to:
* '''Trope Names that are Spoilers'''. Not only is this now considered FanMyopia, it can ruin someone's enjoyment of a work. A good example of this would be the now renamed "[[spoiler:Instrumentality]]", a massive spoiler for ''Anime/NeonGenesisEvangelion''. The trope was renamed to "[[spoiler:Assimilation Plot]]", a title that doesn't spoil the work. As of this writing, there have been two three other tropes renamed because of spoilers, "[[spoiler:The Usual Suspects Ending]]", a spoiler for TheUsualSuspects, now known as "[[spoiler:The Ending Changes Everything]]", and "[[spoiler:Thirty Five Minutes Ago]]", a spoiler for ComicBook/{{Watchmen}}, now known as "[[spoiler:You Are Too Late]]".Late]]" and [[spoiler:I Am John Smith]], associated with spoilers from the LightNovel/HaruhiSuzumiya series, now known as [[spoiler: Trust Password]].
26th Sep '13 9:26:42 AM SeptimusHeap
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Namespace move
* A '''large number of inbound links''' indicates that the current name is generating "buzz", being linked from outside the wiki and generating traffic for us. The higher the inbound count, the stronger this argument is. If it can be further shown that these inbound links are resulting from ''bona fide'' conversational use of the name outside TV Tropes, this means the name has gained traction outside the wiki and is a very good reason to keep it. For details, see AnalyzingInbounds.
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* A '''large number of inbound links''' indicates that the current name is generating "buzz", being linked from outside the wiki and generating traffic for us. The higher the inbound count, the stronger this argument is. If it can be further shown that these inbound links are resulting from ''bona fide'' conversational use of the name outside TV Tropes, this means the name has gained traction outside the wiki and is a very good reason to keep it. For details, see AnalyzingInbounds.Administrivia/AnalyzingInbounds.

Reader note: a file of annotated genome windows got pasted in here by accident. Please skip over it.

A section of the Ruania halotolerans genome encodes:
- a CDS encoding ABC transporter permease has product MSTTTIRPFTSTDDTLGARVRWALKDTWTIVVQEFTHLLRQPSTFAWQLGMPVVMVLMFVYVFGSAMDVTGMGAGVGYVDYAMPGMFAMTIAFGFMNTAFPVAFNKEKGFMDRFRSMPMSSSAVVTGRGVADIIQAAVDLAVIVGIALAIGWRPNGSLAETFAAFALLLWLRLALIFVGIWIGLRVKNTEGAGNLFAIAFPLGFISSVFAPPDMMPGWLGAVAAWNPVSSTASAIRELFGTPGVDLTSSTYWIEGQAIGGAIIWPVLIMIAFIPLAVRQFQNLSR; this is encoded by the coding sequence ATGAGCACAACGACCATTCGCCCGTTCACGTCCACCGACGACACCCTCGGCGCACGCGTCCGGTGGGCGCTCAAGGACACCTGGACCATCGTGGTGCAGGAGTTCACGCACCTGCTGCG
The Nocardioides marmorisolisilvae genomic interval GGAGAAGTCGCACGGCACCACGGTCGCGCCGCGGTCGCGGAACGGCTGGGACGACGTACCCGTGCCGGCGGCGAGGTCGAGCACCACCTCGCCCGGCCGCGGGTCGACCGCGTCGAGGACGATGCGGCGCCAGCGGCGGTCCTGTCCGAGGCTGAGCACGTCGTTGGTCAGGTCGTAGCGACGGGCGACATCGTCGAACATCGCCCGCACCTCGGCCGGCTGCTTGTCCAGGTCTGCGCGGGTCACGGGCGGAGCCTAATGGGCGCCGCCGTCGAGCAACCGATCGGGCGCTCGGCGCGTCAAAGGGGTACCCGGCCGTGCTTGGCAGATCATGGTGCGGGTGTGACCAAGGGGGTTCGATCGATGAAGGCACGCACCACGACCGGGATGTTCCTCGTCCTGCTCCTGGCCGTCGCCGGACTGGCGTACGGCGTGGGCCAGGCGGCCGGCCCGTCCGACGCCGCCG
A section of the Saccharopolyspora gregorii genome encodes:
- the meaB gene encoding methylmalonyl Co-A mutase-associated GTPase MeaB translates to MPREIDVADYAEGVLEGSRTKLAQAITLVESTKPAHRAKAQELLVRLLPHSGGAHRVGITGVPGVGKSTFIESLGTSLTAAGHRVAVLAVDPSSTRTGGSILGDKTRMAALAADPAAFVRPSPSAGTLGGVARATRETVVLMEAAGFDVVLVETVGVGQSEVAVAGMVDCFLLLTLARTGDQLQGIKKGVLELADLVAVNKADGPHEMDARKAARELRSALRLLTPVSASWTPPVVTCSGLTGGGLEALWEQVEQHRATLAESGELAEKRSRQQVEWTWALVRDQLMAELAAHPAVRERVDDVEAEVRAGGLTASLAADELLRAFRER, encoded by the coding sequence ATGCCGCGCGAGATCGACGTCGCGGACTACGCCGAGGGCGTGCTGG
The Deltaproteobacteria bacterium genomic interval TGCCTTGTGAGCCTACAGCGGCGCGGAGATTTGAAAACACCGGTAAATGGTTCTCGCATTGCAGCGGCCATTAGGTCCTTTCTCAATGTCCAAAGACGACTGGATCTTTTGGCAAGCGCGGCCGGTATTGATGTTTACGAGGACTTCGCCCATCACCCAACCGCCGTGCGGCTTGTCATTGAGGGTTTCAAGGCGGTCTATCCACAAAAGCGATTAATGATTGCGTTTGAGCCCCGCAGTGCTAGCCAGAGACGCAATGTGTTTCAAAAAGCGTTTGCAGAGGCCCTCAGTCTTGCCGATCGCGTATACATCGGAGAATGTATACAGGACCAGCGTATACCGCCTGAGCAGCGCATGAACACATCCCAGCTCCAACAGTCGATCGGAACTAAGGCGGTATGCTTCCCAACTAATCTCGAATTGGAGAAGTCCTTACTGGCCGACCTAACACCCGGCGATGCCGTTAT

* The trope is suffering from '''disuse''' - as in, it has significantly less wicks or inbounds than it's supposed to. Deciding how many wicks or inbounds a trope is "supposed to" have can be a bit of a problem, so this argument is best used in clear-cut cases, or when there are other tropes we can compare against. For details, see Administrivia/HowToDoAWickCheck and AnalyzingInbounds.
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* The trope is suffering from '''disuse''' - as in, it has significantly less wicks or inbounds than it's supposed to. Deciding how many wicks or inbounds a trope is "supposed to" have can be a bit of a problem, so this argument is best used in clear-cut cases, or when there are other tropes we can compare against. For details, see Administrivia/HowToDoAWickCheck and AnalyzingInbounds.Administrivia/AnalyzingInbounds.
6th Jul '13 11:47:29 AM UltramarineAlizarin
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* '''Trope Names that are Spoilers'''. Not only is this now considered FanMyopia, it can ruin someone's enjoyment of a work. A good example of this would be the now renamed "[[spoiler:Instrumentality]]", a massive spoiler for ''Anime/NeonGenesisEvangelion''. The trope was renamed to "[[spoiler: Assimilation Plot]]", a title that doesn't spoil the work. As of this writing, there have been two other tropes renamed because of spoilers, "[[spoiler:The Usual Suspects Ending]]", a spoiler for TheUsualSuspects, now known as "[[spoiler: The Ending Changes Everything]]", and "[[spoiler: Thirty Five Minutes Ago]]", a spoiler for ComicBook/{{Watchmen}}, now known as "[[spoiler: You Are Too Late]]".
to:
* '''Trope Names that are Spoilers'''. Not only is this now considered FanMyopia, it can ruin someone's enjoyment of a work. A good example of this would be the now renamed "[[spoiler:Instrumentality]]", a massive spoiler for ''Anime/NeonGenesisEvangelion''. The trope was renamed to "[[spoiler: Assimilation "[[spoiler:Assimilation Plot]]", a title that doesn't spoil the work. As of this writing, there have been two other tropes renamed because of spoilers, "[[spoiler:The Usual Suspects Ending]]", a spoiler for TheUsualSuspects, now known as "[[spoiler: The "[[spoiler:The Ending Changes Everything]]", and "[[spoiler: Thirty "[[spoiler:Thirty Five Minutes Ago]]", a spoiler for ComicBook/{{Watchmen}}, now known as "[[spoiler: You "[[spoiler:You Are Too Late]]".